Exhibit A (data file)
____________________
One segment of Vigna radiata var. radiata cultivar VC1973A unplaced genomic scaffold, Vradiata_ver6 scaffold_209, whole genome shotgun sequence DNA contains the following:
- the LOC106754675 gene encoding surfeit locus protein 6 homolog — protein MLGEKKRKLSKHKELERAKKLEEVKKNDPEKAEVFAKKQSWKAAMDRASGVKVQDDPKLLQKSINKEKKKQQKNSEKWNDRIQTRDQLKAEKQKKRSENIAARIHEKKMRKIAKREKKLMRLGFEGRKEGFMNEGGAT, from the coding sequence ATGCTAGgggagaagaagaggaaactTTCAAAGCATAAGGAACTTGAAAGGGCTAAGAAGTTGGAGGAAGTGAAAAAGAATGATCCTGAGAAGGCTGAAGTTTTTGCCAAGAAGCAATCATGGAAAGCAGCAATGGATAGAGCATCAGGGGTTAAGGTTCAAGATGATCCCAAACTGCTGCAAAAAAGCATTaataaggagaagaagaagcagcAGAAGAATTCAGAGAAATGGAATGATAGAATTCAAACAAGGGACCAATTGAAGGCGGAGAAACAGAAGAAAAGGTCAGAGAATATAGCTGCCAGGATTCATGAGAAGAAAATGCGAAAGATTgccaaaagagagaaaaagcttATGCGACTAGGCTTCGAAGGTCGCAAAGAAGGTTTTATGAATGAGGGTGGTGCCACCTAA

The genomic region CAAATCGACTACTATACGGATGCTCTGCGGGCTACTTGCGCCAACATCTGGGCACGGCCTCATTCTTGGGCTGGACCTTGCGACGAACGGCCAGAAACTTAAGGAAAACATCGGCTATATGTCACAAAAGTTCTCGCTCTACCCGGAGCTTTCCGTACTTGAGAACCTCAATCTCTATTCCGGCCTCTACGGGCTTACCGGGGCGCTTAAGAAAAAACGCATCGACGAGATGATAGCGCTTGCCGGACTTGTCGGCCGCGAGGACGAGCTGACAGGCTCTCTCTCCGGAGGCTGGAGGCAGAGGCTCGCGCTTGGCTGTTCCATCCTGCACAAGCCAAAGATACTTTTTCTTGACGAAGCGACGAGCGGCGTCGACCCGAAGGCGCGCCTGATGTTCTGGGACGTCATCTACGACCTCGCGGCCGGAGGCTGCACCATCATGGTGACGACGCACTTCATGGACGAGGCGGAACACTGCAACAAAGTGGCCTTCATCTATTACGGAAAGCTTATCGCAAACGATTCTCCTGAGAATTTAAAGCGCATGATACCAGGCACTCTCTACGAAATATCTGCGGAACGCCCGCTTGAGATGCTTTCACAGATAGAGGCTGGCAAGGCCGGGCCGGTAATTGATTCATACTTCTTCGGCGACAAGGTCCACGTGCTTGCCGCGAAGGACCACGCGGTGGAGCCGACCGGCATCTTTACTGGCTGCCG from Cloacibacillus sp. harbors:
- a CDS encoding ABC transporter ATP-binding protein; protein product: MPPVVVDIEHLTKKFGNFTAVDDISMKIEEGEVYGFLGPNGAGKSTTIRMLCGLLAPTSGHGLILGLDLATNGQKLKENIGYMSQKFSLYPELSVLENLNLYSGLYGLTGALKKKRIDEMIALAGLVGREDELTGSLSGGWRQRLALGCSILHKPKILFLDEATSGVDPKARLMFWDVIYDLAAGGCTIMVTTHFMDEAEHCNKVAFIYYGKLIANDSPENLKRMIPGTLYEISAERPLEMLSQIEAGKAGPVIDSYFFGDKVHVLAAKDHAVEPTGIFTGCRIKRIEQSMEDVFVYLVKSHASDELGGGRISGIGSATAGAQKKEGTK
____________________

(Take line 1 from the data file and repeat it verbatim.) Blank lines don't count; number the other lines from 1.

One segment of Vigna radiata var. radiata cultivar VC1973A unplaced genomic scaffold, Vradiata_ver6 scaffold_209, whole genome shotgun sequence DNA contains the following: